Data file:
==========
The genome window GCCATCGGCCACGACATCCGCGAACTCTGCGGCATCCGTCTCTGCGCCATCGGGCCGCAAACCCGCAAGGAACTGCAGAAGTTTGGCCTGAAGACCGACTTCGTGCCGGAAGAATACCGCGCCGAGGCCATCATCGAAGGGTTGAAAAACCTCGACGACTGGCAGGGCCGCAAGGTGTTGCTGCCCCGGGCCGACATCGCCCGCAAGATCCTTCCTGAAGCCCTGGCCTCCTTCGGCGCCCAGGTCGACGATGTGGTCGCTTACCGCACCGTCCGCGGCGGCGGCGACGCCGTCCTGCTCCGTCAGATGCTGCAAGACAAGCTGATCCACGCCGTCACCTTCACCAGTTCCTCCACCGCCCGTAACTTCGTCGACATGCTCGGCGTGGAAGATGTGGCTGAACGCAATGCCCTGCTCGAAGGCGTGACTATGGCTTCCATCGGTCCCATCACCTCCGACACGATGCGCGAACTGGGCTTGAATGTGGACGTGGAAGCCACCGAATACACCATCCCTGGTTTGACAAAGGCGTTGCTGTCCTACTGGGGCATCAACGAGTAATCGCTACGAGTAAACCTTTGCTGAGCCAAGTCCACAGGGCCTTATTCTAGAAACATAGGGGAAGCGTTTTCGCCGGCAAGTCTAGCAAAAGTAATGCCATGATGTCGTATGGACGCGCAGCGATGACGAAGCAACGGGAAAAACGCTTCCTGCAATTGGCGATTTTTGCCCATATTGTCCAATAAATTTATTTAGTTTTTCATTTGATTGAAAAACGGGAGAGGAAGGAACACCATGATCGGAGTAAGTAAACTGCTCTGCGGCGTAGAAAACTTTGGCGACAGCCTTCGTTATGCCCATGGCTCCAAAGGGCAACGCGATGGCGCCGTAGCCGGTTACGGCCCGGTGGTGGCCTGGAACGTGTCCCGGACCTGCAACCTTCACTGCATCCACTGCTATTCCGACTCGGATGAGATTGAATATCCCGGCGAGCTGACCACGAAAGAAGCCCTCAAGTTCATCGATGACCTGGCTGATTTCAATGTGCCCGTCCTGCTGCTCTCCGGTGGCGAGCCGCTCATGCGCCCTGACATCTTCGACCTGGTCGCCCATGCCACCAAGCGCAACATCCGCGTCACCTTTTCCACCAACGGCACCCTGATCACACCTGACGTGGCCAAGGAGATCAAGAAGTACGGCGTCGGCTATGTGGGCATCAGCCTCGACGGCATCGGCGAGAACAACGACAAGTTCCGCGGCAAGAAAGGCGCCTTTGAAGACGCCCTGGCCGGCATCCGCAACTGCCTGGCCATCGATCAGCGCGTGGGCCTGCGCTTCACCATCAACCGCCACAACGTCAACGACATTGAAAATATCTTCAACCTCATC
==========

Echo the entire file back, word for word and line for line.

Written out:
The genome window GCCATCGGCCACGACATCCGCGAACTCTGCGGCATCCGTCTCTGCGCCATCGGGCCGCAAACCCGCAAGGAACTGCAGAAGTTTGGCCTGAAGACCGACTTCGTGCCGGAAGAATACCGCGCCGAGGCCATCATCGAAGGGTTGAAAAACCTCGACGACTGGCAGGGCCGCAAGGTGTTGCTGCCCCGGGCCGACATCGCCCGCAAGATCCTTCCTGAAGCCCTGGCCTCCTTCGGCGCCCAGGTCGACGATGTGGTCGCTTACCGCACCGTCCGCGGCGGCGGCGACGCCGTCCTGCTCCGTCAGATGCTGCAAGACAAGCTGATCCACGCCGTCACCTTCACCAGTTCCTCCACCGCCCGTAACTTCGTCGACATGCTCGGCGTGGAAGATGTGGCTGAACGCAATGCCCTGCTCGAAGGCGTGACTATGGCTTCCATCGGTCCCATCACCTCCGACACGATGCGCGAACTGGGCTTGAATGTGGACGTGGAAGCCACCGAATACACCATCCCTGGTTTGACAAAGGCGTTGCTGTCCTACTGGGGCATCAACGAGTAATCGCTACGAGTAAACCTTTGCTGAGCCAAGTCCACAGGGCCTTATTCTAGAAACATAGGGGAAGCGTTTTCGCCGGCAAGTCTAGCAAAAGTAATGCCATGATGTCGTATGGACGCGCAGCGATGACGAAGCAACGGGAAAAACGCTTCCTGCAATTGGCGATTTTTGCCCATATTGTCCAATAAATTTATTTAGTTTTTCATTTGATTGAAAAACGGGAGAGGAAGGAACACCATGATCGGAGTAAGTAAACTGCTCTGCGGCGTAGAAAACTTTGGCGACAGCCTTCGTTATGCCCATGGCTCCAAAGGGCAACGCGATGGCGCCGTAGCCGGTTACGGCCCGGTGGTGGCCTGGAACGTGTCCCGGACCTGCAACCTTCACTGCATCCACTGCTATTCCGACTCGGATGAGATTGAATATCCCGGCGAGCTGACCACGAAAGAAGCCCTCAAGTTCATCGATGACCTGGCTGATTTCAATGTGCCCGTCCTGCTGCTCTCCGGTGGCGAGCCGCTCATGCGCCCTGACATCTTCGACCTGGTCGCCCATGCCACCAAGCGCAACATCCGCGTCACCTTTTCCACCAACGGCACCCTGATCACACCTGACGTGGCCAAGGAGATCAAGAAGTACGGCGTCGGCTATGTGGGCATCAGCCTCGACGGCATCGGCGAGAACAACGACAAGTTCCGCGGCAAGAAAGGCGCCTTTGAAGACGCCCTGGCCGGCATCCGCAACTGCCTGGCCATCGATCAGCGCGTGGGCCTGCGCTTCACCATCAACCGCCACAACGTCAACGACATTGAAAATATCTTCAACCTCATC